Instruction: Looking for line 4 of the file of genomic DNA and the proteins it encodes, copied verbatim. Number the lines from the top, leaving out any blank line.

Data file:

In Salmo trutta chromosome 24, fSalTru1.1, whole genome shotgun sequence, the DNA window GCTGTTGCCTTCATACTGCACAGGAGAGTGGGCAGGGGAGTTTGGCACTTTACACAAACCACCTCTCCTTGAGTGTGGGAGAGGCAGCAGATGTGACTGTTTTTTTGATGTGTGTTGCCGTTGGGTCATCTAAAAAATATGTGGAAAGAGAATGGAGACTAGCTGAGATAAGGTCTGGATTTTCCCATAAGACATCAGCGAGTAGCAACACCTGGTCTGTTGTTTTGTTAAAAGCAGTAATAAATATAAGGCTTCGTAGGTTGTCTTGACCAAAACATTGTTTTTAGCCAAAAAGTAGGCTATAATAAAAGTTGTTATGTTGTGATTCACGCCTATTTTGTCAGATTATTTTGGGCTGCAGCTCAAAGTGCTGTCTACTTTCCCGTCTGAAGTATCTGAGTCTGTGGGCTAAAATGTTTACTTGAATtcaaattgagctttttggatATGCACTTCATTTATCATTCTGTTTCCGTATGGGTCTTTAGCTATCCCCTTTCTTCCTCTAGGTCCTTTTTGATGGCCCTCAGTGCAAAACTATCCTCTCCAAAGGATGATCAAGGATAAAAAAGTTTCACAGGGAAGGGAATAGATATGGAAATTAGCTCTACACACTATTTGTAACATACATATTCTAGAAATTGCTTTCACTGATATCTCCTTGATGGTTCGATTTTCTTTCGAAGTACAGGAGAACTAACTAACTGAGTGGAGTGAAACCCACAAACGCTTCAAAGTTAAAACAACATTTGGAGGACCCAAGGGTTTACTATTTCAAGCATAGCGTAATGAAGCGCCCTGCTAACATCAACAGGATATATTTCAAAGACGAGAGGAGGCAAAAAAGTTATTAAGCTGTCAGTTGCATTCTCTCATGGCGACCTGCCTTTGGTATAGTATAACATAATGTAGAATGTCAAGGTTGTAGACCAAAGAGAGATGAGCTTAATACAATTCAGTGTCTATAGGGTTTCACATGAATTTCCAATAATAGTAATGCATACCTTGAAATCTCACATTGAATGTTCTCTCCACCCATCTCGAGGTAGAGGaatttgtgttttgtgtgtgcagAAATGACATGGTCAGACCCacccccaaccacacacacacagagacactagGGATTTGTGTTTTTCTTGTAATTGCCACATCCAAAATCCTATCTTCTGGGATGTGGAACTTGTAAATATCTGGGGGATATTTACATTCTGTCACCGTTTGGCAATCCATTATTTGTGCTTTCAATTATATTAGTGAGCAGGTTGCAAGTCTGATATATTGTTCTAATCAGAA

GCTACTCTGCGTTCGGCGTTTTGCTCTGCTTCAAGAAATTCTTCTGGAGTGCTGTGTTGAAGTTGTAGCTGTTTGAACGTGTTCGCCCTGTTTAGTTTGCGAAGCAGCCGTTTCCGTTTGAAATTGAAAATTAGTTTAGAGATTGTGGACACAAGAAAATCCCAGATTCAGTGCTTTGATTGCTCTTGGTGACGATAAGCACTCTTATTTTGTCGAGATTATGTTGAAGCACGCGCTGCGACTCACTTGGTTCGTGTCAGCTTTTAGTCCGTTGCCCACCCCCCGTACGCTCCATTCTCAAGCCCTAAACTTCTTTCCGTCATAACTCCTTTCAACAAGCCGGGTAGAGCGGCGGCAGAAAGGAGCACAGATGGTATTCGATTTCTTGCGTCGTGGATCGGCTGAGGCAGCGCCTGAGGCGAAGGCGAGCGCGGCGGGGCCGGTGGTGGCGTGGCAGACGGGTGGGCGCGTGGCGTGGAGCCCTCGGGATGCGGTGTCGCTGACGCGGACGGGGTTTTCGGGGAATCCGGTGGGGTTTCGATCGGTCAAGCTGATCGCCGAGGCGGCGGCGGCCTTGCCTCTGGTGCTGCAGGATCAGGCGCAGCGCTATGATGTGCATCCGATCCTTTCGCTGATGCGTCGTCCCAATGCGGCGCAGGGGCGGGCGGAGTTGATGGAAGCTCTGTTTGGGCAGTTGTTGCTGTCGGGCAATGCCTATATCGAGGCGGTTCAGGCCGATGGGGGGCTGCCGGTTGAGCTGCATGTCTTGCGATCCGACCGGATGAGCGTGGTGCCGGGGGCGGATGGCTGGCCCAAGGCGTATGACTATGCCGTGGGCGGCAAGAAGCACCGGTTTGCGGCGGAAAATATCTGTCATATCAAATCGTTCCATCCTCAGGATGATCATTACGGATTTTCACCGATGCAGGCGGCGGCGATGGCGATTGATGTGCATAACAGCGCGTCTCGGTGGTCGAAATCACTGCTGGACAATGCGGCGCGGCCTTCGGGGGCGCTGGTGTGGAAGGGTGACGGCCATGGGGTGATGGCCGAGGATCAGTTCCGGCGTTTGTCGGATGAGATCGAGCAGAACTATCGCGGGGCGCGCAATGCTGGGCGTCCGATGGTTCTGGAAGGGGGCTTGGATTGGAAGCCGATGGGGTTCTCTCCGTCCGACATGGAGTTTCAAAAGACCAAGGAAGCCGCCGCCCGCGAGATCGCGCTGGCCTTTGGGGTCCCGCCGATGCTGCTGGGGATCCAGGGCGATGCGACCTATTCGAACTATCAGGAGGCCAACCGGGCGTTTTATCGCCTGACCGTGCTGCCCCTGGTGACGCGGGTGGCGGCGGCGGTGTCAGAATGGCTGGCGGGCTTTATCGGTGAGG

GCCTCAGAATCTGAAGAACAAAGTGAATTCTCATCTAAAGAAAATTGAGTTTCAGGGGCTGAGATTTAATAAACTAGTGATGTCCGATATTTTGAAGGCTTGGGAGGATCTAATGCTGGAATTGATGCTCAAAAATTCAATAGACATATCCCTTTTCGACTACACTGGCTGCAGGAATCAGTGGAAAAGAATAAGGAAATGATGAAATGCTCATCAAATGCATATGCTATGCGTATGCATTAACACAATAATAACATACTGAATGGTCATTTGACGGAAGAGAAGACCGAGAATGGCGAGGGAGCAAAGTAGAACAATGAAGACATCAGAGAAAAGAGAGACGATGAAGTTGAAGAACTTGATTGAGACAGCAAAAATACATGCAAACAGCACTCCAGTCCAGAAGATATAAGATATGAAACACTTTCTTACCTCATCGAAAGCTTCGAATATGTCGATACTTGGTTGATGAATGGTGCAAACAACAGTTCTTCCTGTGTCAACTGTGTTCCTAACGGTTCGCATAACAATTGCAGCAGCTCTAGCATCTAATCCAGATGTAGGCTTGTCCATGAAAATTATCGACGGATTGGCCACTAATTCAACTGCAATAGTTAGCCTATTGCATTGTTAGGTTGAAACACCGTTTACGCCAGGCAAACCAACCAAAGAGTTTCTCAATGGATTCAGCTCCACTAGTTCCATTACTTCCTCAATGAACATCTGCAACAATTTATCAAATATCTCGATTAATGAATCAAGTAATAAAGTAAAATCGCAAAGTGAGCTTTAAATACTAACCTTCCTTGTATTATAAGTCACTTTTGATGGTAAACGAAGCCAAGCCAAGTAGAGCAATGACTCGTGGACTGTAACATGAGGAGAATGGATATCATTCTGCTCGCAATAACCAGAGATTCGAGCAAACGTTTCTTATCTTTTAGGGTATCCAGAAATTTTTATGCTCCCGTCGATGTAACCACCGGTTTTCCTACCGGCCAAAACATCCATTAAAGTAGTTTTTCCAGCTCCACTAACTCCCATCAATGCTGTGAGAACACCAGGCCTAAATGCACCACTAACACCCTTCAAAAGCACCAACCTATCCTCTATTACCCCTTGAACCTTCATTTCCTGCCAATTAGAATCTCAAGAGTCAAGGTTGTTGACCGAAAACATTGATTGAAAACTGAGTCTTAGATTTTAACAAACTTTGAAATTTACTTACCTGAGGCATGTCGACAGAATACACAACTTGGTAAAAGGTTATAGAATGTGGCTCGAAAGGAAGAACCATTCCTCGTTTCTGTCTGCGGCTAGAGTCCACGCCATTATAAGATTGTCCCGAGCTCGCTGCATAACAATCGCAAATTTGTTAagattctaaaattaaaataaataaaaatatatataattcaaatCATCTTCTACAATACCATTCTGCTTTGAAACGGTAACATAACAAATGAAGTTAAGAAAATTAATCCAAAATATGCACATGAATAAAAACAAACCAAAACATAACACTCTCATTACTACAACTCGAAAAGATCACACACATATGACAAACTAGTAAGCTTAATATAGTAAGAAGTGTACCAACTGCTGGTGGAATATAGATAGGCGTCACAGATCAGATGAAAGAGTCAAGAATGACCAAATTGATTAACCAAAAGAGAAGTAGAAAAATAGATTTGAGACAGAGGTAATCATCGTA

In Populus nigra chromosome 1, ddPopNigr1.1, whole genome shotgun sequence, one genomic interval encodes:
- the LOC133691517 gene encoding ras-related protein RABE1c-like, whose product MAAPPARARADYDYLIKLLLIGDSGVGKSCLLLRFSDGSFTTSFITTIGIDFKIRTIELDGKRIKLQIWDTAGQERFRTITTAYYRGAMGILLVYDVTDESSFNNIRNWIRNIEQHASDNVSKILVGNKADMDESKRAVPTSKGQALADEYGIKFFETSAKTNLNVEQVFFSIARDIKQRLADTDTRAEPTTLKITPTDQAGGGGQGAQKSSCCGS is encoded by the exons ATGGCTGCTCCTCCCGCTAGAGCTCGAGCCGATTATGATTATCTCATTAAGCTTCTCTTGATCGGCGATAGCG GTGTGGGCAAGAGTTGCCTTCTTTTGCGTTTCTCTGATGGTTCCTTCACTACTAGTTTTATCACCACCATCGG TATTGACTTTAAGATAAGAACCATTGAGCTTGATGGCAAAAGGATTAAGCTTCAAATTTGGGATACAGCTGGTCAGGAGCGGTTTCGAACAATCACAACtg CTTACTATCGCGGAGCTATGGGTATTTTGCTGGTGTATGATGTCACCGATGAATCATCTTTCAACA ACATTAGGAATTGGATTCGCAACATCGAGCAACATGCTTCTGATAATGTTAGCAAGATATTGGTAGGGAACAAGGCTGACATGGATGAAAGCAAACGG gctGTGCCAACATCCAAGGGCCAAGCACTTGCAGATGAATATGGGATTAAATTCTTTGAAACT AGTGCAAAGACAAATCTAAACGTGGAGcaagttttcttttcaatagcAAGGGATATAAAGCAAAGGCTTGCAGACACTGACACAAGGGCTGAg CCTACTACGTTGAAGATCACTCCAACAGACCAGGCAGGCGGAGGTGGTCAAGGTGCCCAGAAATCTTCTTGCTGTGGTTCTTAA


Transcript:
In Populus nigra chromosome 1, ddPopNigr1.1, whole genome shotgun sequence, one genomic interval encodes: